Rob Williams lived in North Carolina in the 50’s, and headed a local chapter of the NAACP. The Klan would often drive into the black part of town, opening fire on homes. The police did nothing to stop it. Williams trained other Blacks in firearms usage. The next time the Klan rode in and opened fire, they received a disciplined volley of gunfire in return. No one was hurt, and the Klan never returned. However, this signaled a major break with the pacifist mainstream wing of the civil rights movement of the time as he advocated armed resistance.
He played a major role in making an international cause of the 1958 “Kissing Case.” Two black boys, 7 & 9-years old, were accused of rape for the “crime” of kissing a 9-year-old white girl. (Yes, that’s how insane things were then.) US embassies in Europe were stoned in protest over this. It was a big deal. Williams was in the middle of it.
In 1962, Williams wrote Negroes With Guns (African American Life Series) which was a major influence on Huey Newton & the Black Panthers.
In the early 60’s he learned that the FBI and a multitude of other police were looking for him, so he moved to Cuba. From Cuba, he broadcast a radio show “Radio Free Dixie” which reached into the southern US. The US CP forced him out on ideological grounds. But, judging from what I’ve read, he was probably too independent for Cuba to handle anyway. He then moved to China, where he was a honored guest of the government for years.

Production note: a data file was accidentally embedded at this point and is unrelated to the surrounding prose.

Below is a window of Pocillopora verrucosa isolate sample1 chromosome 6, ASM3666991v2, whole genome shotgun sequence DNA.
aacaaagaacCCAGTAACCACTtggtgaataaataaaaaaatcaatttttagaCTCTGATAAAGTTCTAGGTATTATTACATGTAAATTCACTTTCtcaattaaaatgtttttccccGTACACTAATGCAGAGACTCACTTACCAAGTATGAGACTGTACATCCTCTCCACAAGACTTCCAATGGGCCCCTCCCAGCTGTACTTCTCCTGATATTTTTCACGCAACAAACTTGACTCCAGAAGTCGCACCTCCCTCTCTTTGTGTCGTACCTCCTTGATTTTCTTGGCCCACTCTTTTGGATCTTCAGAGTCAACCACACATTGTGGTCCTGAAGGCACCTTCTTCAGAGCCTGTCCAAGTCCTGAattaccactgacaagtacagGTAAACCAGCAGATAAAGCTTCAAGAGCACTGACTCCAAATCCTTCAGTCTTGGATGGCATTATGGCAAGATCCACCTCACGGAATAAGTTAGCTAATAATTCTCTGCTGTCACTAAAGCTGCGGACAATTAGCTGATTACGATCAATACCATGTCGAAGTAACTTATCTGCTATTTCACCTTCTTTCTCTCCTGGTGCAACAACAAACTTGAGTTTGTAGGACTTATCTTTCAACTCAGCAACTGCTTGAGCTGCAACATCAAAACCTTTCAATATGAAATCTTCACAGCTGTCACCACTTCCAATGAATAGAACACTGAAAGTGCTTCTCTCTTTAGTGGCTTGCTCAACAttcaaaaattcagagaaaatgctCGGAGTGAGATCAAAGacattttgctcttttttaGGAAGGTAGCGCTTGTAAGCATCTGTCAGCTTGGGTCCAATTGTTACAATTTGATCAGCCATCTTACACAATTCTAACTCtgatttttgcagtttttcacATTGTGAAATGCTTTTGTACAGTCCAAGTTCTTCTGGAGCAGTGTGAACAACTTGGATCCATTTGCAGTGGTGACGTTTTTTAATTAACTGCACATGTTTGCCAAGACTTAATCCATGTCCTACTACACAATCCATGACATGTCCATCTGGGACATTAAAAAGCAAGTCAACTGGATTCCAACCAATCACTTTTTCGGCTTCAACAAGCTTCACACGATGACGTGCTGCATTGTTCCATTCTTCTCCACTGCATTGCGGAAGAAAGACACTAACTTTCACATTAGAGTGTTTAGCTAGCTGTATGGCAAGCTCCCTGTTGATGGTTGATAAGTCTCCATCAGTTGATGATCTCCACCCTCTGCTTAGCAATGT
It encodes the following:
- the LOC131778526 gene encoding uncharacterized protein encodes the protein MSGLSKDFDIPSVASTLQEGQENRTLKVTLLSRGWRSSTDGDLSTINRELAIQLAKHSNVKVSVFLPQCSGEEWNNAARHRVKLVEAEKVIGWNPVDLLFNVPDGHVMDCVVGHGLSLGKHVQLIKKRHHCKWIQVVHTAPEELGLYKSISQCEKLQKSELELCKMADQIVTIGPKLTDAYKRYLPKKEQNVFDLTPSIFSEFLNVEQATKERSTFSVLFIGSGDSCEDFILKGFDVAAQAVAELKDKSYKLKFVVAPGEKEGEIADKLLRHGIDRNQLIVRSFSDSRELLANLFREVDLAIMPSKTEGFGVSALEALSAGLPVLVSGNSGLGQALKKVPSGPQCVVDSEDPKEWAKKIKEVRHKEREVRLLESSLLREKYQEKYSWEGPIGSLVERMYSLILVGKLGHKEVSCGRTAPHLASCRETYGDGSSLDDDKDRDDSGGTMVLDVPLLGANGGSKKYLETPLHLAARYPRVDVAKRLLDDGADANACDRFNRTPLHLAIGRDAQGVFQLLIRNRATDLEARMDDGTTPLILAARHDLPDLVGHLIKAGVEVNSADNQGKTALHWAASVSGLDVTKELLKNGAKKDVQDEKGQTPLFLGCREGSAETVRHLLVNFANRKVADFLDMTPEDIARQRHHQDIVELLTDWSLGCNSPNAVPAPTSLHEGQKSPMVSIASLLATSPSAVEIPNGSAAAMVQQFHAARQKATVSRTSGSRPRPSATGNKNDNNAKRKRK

He came back to the US in 1969, and worked as a China scholar. After some initial legal skirmishes, he returned to North Carolina where all charges against him were dropped. In that rarest of occurrences for a revolutionary and freedom fighter, he died peacefully and in his retirement years – in 1996 at age 71 holding hands with his wife of forty nine years.
He was buried in a suit given to him by Mao Zedong. Rosa Parks spoke at the funeral, saying she and those who marched with Martin Luther King Jr. in Alabama may have disagreed with his tactics but “always admired Robert Williams for his courage and his commitment to freedom. The work he did should go down in history and never be forgotten.” She added how wonderful it was for a freedom fighter to die peacefully in his sleep decades after his battles rather than being murdered.
Radio Free Dixie: Robert F. Williams and the Roots of Black Power by Timothy B. Tyson is a biography of his extraordinary life.